Four years later, Trump is not different, but the circumstances are. The Trump we see at the first presidential debate in Cleveland on Tuesday may be even harder to debate than last time, because whatever ability he possessed to engage has been subsumed by a constant need to launch into tirades over grievances. (“I sort of prepare every day by just doing what I’m doing,” he told “Fox and Friends” about his pre-debate regimen.) He exists in a double bubble — isolated in the Oval Office, consuming and regurgitating nothing but friendly right-wing media and Twitter bile. And he’s desperate: The debate presents the first big chance to shake up a race he’s losing, but he doesn’t seem to have a plan to turn things around other than to hope for Joe Biden to collapse. After studying Trump in 2016, and our national tutorial every day since, here’s what I think Biden can expect as they face off three times over the next 24 days. (Although it was never really in doubt that Trump would debate, expect grumbling after the first exchange about being treated unfairly and noise about skipping the two others.)

Former Trump Field Staffers Detail Iowa Team's Dysfunction

Source: Iowa Starting Line

Hollingsworth’s complaints of humiliation, stinginess, and isolation while working for Iowa Trump Victory isn’t unique. With an exceptionally high turnover in field staff working for unusually low salaries, three additional former staff members have come forward to Starting Line with disheartening experiences from the campaign to reelect the President in Iowa.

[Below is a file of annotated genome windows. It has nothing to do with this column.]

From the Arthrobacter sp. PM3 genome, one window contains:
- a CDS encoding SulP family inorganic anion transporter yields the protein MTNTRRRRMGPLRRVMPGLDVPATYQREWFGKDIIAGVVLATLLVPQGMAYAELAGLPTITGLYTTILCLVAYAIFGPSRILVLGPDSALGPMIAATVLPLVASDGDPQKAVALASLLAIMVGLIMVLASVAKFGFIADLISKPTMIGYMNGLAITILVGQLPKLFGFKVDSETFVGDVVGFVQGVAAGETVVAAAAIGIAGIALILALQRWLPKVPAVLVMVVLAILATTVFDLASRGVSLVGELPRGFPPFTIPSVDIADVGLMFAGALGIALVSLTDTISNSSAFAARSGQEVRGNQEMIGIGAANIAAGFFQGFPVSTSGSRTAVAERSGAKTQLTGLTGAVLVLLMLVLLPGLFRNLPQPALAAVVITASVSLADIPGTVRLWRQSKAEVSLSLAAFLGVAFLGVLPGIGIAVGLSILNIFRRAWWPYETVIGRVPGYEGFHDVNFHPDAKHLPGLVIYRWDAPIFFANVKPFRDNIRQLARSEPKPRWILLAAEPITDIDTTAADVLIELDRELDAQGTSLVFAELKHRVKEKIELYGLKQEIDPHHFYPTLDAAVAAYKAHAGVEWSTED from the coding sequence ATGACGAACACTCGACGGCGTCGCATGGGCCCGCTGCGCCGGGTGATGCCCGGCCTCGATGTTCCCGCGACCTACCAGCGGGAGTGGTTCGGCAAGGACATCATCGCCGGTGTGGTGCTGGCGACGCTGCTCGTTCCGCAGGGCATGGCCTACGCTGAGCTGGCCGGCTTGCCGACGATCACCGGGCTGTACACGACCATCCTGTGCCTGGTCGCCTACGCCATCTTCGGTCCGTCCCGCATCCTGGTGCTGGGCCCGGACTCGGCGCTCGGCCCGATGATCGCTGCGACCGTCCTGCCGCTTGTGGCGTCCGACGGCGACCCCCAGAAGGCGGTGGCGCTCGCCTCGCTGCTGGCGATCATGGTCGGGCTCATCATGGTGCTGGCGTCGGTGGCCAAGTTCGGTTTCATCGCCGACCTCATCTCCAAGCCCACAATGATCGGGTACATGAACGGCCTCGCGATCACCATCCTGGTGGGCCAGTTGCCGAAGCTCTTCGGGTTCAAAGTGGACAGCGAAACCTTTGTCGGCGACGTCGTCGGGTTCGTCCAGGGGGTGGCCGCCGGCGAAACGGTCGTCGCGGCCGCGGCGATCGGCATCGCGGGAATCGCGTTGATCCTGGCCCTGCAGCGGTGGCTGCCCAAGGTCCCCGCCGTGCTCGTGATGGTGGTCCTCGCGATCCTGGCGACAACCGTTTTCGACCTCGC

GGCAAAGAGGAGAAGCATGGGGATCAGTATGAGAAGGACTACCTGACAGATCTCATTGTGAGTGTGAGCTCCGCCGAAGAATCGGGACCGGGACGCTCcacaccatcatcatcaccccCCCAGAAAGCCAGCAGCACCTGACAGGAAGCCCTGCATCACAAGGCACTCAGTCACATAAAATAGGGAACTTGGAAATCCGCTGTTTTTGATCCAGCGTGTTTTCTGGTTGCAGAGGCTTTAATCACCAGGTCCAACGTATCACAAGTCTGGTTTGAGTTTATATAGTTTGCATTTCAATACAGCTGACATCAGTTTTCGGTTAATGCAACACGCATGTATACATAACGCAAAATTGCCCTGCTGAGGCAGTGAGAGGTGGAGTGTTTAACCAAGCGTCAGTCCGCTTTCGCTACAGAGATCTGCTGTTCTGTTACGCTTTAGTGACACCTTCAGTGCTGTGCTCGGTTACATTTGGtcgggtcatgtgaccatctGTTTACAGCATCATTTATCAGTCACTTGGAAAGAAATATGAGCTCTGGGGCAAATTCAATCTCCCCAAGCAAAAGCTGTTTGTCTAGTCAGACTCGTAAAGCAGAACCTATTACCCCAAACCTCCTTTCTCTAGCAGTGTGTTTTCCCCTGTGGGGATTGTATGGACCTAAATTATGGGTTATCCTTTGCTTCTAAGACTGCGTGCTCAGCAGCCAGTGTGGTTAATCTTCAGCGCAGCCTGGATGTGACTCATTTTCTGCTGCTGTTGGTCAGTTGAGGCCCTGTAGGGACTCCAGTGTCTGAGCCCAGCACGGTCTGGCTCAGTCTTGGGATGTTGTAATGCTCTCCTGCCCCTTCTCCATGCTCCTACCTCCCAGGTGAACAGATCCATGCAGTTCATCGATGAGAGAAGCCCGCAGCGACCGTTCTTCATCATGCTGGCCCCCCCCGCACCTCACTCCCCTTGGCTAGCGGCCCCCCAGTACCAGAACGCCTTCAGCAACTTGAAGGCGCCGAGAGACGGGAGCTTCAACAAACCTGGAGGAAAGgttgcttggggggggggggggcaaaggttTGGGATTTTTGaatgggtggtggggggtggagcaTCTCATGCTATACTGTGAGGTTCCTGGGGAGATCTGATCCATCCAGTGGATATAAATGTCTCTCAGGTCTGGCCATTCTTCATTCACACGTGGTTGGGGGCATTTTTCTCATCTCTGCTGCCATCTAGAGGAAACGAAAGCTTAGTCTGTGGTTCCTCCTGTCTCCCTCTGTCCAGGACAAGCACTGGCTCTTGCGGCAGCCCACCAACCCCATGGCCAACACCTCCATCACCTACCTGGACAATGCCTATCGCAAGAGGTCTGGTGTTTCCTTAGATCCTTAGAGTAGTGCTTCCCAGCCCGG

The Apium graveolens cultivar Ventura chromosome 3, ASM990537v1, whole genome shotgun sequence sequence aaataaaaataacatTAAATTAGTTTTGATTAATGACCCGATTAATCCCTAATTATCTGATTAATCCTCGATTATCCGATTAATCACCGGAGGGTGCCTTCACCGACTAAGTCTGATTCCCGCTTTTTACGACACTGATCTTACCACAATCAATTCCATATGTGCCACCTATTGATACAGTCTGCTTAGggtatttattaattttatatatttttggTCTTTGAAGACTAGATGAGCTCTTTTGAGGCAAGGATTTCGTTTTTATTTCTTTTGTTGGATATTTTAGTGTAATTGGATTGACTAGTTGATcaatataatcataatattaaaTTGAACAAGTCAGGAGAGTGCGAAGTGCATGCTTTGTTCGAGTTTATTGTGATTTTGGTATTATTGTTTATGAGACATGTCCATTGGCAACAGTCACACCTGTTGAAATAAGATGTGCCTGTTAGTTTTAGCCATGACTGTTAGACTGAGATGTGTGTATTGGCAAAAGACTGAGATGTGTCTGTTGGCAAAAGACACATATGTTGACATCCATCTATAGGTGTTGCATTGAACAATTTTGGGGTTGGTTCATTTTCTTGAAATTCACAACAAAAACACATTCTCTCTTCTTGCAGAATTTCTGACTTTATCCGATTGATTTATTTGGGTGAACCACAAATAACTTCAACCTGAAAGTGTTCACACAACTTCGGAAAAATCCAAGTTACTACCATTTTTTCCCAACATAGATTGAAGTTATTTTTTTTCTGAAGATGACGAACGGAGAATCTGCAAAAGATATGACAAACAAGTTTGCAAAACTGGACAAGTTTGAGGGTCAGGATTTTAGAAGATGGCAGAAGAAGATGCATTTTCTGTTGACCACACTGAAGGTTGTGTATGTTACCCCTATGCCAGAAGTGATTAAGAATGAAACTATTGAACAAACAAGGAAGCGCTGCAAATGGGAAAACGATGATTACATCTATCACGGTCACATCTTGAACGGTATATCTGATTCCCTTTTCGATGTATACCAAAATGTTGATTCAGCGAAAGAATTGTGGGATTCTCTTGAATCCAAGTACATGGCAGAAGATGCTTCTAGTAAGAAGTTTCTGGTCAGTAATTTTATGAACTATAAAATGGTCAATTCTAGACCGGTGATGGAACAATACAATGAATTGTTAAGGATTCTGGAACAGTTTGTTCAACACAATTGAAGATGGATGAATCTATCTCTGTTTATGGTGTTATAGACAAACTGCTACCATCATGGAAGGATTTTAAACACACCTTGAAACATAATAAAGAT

“The turnover was unusually high. That’s putting it lightly,” said a former Southeast Iowa Trump field staffer who requested anonymity. “I mean, obviously in politics you have turnover naturally. But not to the extent that I saw there … I believe Iowa Trump Victory is almost 100% turned over.”

State leadership demanded unattainable doorknocking, phone call and signature goals, every staffer said, while offering little training or expense money and upbraiding field staff for working with local contacts, among other issues.

And during a time when Iowa poll numbers show tightening margins between Trump and Vice President Joe Biden, as well as leads for Democratic Senate candidate Theresa Greenfield, the former Trump staff admitted their lack of confidence in GOP victories in Iowa this November.

Read more: https://iowastartingline.com/2020/09/29/former-trump-field-staffers-detail-iowa-teams-dysfunction/

Trump campaign pushing a new conspiracy theory: Biden wearing a listening device



Go to Page: « Prev 1 2 3 4 5 6 7 8 9 10 11 ... 57 Next »